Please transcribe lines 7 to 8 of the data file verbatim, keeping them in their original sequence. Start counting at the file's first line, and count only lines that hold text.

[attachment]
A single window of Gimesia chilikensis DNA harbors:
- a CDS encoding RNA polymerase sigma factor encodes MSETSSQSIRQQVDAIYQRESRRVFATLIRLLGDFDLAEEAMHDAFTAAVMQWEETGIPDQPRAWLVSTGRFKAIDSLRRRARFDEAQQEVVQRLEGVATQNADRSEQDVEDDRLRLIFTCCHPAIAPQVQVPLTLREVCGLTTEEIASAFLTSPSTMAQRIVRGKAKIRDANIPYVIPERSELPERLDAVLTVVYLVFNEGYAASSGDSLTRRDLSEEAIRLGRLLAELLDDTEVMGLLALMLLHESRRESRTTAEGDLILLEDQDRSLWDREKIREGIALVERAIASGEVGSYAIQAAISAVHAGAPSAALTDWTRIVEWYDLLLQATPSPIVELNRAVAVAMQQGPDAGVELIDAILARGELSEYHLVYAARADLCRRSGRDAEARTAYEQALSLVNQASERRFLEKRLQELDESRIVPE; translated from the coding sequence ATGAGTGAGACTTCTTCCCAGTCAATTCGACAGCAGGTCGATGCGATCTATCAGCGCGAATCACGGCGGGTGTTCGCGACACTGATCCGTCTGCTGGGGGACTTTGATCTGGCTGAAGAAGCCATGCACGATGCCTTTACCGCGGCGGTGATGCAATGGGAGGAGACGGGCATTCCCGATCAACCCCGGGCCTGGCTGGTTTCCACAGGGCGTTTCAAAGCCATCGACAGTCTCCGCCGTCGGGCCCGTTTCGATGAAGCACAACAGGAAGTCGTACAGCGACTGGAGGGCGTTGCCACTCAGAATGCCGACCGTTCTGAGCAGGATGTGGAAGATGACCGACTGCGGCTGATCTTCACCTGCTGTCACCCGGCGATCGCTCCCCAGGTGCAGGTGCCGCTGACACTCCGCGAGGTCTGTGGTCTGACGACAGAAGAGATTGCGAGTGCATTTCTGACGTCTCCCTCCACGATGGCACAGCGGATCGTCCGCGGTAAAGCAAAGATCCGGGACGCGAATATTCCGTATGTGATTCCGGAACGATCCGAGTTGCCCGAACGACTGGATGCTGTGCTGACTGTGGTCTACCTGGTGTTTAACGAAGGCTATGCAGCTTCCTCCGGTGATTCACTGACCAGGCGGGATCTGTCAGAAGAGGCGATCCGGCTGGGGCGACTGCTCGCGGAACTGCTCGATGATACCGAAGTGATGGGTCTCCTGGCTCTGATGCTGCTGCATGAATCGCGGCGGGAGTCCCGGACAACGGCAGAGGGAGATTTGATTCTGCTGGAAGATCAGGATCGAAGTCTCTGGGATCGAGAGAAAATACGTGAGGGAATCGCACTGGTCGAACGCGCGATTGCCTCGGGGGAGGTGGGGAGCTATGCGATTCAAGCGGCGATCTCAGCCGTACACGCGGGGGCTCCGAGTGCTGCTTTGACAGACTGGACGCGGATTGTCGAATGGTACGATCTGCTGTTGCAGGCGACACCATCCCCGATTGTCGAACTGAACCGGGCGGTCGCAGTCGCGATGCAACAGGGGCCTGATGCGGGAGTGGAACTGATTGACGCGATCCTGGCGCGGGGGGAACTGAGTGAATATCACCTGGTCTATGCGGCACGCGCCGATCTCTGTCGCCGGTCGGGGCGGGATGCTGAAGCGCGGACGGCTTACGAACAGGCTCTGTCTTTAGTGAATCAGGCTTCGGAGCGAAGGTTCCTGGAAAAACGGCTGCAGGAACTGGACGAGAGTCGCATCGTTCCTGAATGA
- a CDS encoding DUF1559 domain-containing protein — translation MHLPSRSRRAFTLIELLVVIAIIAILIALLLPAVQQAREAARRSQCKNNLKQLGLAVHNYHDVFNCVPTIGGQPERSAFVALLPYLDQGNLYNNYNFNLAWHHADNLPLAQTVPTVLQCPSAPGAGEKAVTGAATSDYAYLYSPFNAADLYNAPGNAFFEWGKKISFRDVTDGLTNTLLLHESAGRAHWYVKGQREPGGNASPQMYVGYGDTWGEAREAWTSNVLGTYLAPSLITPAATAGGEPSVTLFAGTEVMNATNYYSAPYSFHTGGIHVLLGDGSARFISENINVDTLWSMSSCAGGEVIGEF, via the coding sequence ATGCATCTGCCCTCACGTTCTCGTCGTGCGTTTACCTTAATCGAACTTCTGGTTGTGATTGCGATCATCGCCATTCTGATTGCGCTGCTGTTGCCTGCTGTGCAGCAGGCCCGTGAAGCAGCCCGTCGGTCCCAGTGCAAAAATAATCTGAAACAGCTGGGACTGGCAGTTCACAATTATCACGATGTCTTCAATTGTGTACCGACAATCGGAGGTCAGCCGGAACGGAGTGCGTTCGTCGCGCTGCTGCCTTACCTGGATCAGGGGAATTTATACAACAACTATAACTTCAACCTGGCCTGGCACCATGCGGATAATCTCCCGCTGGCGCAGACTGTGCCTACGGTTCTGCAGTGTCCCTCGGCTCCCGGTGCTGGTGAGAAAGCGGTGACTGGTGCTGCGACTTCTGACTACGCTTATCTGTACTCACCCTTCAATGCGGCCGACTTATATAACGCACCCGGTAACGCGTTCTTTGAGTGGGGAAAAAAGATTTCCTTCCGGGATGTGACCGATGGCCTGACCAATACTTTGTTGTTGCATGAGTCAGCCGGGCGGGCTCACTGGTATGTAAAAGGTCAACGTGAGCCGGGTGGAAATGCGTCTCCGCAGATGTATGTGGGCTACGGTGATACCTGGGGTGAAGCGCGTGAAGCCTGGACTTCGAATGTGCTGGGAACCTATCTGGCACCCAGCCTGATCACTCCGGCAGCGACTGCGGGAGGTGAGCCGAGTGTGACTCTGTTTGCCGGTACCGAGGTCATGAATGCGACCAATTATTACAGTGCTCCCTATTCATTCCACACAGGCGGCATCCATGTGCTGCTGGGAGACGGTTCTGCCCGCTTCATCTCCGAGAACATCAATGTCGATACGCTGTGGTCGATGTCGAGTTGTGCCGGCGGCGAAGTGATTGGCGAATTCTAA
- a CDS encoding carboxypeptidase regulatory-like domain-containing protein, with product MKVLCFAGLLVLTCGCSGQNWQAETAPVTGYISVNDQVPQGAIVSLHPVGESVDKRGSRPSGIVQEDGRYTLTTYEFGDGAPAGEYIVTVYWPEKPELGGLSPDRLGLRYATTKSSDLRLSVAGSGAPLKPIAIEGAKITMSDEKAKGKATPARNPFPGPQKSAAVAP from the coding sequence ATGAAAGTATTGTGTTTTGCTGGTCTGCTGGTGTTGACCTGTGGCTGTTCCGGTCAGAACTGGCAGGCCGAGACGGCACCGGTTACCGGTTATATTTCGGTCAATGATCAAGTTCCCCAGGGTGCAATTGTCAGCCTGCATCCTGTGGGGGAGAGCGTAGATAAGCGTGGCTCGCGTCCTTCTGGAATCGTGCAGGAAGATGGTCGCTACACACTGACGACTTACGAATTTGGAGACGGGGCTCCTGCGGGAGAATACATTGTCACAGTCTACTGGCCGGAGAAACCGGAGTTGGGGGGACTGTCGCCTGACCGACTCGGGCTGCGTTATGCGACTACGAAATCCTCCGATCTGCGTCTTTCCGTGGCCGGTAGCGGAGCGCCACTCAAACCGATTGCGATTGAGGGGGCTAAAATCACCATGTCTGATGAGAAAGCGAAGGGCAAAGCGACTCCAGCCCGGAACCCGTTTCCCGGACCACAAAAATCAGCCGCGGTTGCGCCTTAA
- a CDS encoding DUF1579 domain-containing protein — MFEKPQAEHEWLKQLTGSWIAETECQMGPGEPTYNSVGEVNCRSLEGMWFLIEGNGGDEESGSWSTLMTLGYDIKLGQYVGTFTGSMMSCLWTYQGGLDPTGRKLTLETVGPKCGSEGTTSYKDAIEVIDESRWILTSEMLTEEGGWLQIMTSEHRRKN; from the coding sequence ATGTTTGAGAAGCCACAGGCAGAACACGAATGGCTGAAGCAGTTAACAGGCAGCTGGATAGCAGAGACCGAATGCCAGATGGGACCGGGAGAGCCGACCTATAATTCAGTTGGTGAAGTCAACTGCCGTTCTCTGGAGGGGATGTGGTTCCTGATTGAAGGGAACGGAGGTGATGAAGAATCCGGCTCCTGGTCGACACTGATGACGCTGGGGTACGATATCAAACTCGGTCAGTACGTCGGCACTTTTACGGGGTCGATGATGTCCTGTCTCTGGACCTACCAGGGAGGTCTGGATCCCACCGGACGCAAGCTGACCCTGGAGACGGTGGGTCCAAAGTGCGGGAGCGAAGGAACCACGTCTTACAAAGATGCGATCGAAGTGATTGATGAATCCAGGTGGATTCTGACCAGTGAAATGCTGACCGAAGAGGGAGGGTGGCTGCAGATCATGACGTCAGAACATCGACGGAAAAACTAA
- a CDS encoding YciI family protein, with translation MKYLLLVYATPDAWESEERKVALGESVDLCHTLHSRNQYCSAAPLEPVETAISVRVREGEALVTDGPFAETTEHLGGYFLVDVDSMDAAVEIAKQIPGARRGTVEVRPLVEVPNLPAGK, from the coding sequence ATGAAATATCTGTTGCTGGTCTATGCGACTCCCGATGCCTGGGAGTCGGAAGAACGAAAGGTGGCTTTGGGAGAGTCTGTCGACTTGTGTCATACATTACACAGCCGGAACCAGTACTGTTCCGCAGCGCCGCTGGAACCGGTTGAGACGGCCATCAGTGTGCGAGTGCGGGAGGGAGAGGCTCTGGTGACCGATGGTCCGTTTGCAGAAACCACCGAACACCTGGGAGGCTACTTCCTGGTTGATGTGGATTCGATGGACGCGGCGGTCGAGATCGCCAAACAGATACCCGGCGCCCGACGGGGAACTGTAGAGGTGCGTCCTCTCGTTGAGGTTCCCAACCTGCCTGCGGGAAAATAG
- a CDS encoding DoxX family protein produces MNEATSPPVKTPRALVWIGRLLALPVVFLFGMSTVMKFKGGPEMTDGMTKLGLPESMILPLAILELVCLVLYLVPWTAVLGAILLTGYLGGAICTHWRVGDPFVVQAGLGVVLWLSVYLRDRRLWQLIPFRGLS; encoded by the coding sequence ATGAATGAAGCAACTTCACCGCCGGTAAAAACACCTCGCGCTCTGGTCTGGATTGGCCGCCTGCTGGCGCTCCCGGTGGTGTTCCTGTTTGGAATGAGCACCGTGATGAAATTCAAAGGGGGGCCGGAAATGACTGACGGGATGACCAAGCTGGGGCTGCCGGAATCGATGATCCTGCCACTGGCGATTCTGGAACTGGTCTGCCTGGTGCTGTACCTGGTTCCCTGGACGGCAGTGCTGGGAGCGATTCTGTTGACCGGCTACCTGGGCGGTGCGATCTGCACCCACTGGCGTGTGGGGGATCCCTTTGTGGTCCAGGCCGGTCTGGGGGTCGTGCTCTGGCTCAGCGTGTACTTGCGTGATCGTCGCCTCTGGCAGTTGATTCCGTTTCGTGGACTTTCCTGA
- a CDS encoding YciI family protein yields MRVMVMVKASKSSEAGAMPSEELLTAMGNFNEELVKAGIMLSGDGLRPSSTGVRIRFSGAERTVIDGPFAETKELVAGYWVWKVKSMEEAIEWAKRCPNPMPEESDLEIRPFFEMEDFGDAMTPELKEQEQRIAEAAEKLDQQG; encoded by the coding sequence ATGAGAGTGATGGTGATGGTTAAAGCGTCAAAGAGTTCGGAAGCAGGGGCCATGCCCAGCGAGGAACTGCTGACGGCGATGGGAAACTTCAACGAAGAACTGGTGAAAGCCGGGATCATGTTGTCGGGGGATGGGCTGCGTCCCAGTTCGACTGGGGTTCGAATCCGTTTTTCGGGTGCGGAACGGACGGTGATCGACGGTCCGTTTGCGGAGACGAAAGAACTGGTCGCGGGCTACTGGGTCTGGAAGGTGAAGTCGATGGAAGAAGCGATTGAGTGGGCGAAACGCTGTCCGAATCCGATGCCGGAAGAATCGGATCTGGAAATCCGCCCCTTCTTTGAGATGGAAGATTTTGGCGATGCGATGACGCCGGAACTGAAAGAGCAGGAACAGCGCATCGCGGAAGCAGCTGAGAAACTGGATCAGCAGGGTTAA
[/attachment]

- a CDS encoding DoxX family protein produces MNEATSPPVKTPRALVWIGRLLALPVVFLFGMSTVMKFKGGPEMTDGMTKLGLPESMILPLAILELVCLVLYLVPWTAVLGAILLTGYLGGAICTHWRVGDPFVVQAGLGVVLWLSVYLRDRRLWQLIPFRGLS; encoded by the coding sequence ATGAATGAAGCAACTTCACCGCCGGTAAAAACACCTCGCGCTCTGGTCTGGATTGGCCGCCTGCTGGCGCTCCCGGTGGTGTTCCTGTTTGGAATGAGCACCGTGATGAAATTCAAAGGGGGGCCGGAAATGACTGACGGGATGACCAAGCTGGGGCTGCCGGAATCGATGATCCTGCCACTGGCGATTCTGGAACTGGTCTGCCTGGTGCTGTACCTGGTTCCCTGGACGGCAGTGCTGGGAGCGATTCTGTTGACCGGCTACCTGGGCGGTGCGATCTGCACCCACTGGCGTGTGGGGGATCCCTTTGTGGTCCAGGCCGGTCTGGGGGTCGTGCTCTGGCTCAGCGTGTACTTGCGTGATCGTCGCCTCTGGCAGTTGATTCCGTTTCGTGGACTTTCCTGA
- a CDS encoding YciI family protein yields MRVMVMVKASKSSEAGAMPSEELLTAMGNFNEELVKAGIMLSGDGLRPSSTGVRIRFSGAERTVIDGPFAETKELVAGYWVWKVKSMEEAIEWAKRCPNPMPEESDLEIRPFFEMEDFGDAMTPELKEQEQRIAEAAEKLDQQG; encoded by the coding sequence ATGAGAGTGATGGTGATGGTTAAAGCGTCAAAGAGTTCGGAAGCAGGGGCCATGCCCAGCGAGGAACTGCTGACGGCGATGGGAAACTTCAACGAAGAACTGGTGAAAGCCGGGATCATGTTGTCGGGGGATGGGCTGCGTCCCAGTTCGACTGGGGTTCGAATCCGTTTTTCGGGTGCGGAACGGACGGTGATCGACGGTCCGTTTGCGGAGACGAAAGAACTGGTCGCGGGCTACTGGGTCTGGAAGGTGAAGTCGATGGAAGAAGCGATTGAGTGGGCGAAACGCTGTCCGAATCCGATGCCGGAAGAATCGGATCTGGAAATCCGCCCCTTCTTTGAGATGGAAGATTTTGGCGATGCGATGACGCCGGAACTGAAAGAGCAGGAACAGCGCATCGCGGAAGCAGCTGAGAAACTGGATCAGCAGGGTTAA